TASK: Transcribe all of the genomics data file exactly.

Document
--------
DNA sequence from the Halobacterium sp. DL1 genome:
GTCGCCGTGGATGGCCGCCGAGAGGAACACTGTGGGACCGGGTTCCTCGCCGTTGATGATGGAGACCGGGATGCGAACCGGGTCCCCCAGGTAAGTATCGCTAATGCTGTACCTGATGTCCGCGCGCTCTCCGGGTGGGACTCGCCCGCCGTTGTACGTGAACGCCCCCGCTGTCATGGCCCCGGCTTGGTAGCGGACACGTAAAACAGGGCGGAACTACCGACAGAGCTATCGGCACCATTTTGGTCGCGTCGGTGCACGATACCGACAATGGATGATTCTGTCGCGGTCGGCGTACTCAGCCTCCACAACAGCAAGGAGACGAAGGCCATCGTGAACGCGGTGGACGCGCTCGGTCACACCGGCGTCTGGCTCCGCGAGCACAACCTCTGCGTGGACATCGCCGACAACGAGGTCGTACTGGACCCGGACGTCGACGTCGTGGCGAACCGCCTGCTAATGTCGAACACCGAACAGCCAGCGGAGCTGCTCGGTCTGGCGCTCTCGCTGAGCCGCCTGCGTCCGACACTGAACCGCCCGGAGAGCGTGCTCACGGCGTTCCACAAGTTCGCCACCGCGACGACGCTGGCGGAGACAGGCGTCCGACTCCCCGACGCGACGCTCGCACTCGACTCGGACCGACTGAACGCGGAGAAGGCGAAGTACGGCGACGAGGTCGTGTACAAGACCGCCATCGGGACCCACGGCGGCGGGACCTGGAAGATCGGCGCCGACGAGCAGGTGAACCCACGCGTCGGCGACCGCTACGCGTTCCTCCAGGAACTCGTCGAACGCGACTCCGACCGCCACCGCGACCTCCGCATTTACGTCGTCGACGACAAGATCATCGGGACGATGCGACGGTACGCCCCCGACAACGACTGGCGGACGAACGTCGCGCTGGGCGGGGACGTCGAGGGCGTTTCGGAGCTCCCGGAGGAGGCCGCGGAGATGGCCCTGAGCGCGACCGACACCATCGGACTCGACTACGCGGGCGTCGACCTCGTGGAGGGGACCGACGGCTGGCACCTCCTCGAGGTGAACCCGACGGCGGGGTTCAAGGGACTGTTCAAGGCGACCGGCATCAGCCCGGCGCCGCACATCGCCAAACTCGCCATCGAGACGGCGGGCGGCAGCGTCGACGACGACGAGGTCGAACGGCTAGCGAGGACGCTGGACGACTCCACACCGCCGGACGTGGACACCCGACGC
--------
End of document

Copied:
DNA sequence from the Halobacterium sp. DL1 genome:
GTCGCCGTGGATGGCCGCCGAGAGGAACACTGTGGGACCGGGTTCCTCGCCGTTGATGATGGAGACCGGGATGCGAACCGGGTCCCCCAGGTAAGTATCGCTAATGCTGTACCTGATGTCCGCGCGCTCTCCGGGTGGGACTCGCCCGCCGTTGTACGTGAACGCCCCCGCTGTCATGGCCCCGGCTTGGTAGCGGACACGTAAAACAGGGCGGAACTACCGACAGAGCTATCGGCACCATTTTGGTCGCGTCGGTGCACGATACCGACAATGGATGATTCTGTCGCGGTCGGCGTACTCAGCCTCCACAACAGCAAGGAGACGAAGGCCATCGTGAACGCGGTGGACGCGCTCGGTCACACCGGCGTCTGGCTCCGCGAGCACAACCTCTGCGTGGACATCGCCGACAACGAGGTCGTACTGGACCCGGACGTCGACGTCGTGGCGAACCGCCTGCTAATGTCGAACACCGAACAGCCAGCGGAGCTGCTCGGTCTGGCGCTCTCGCTGAGCCGCCTGCGTCCGACACTGAACCGCCCGGAGAGCGTGCTCACGGCGTTCCACAAGTTCGCCACCGCGACGACGCTGGCGGAGACAGGCGTCCGACTCCCCGACGCGACGCTCGCACTCGACTCGGACCGACTGAACGCGGAGAAGGCGAAGTACGGCGACGAGGTCGTGTACAAGACCGCCATCGGGACCCACGGCGGCGGGACCTGGAAGATCGGCGCCGACGAGCAGGTGAACCCACGCGTCGGCGACCGCTACGCGTTCCTCCAGGAACTCGTCGAACGCGACTCCGACCGCCACCGCGACCTCCGCATTTACGTCGTCGACGACAAGATCATCGGGACGATGCGACGGTACGCCCCCGACAACGACTGGCGGACGAACGTCGCGCTGGGCGGGGACGTCGAGGGCGTTTCGGAGCTCCCGGAGGAGGCCGCGGAGATGGCCCTGAGCGCGACCGACACCATCGGACTCGACTACGCGGGCGTCGACCTCGTGGAGGGGACCGACGGCTGGCACCTCCTCGAGGTGAACCCGACGGCGGGGTTCAAGGGACTGTTCAAGGCGACCGGCATCAGCCCGGCGCCGCACATCGCCAAACTCGCCATCGAGACGGCGGGCGGCAGCGTCGACGACGACGAGGTCGAACGGCTAGCGAGGACGCTGGACGACTCCACACCGCCGGACGTGGACACCCGACGC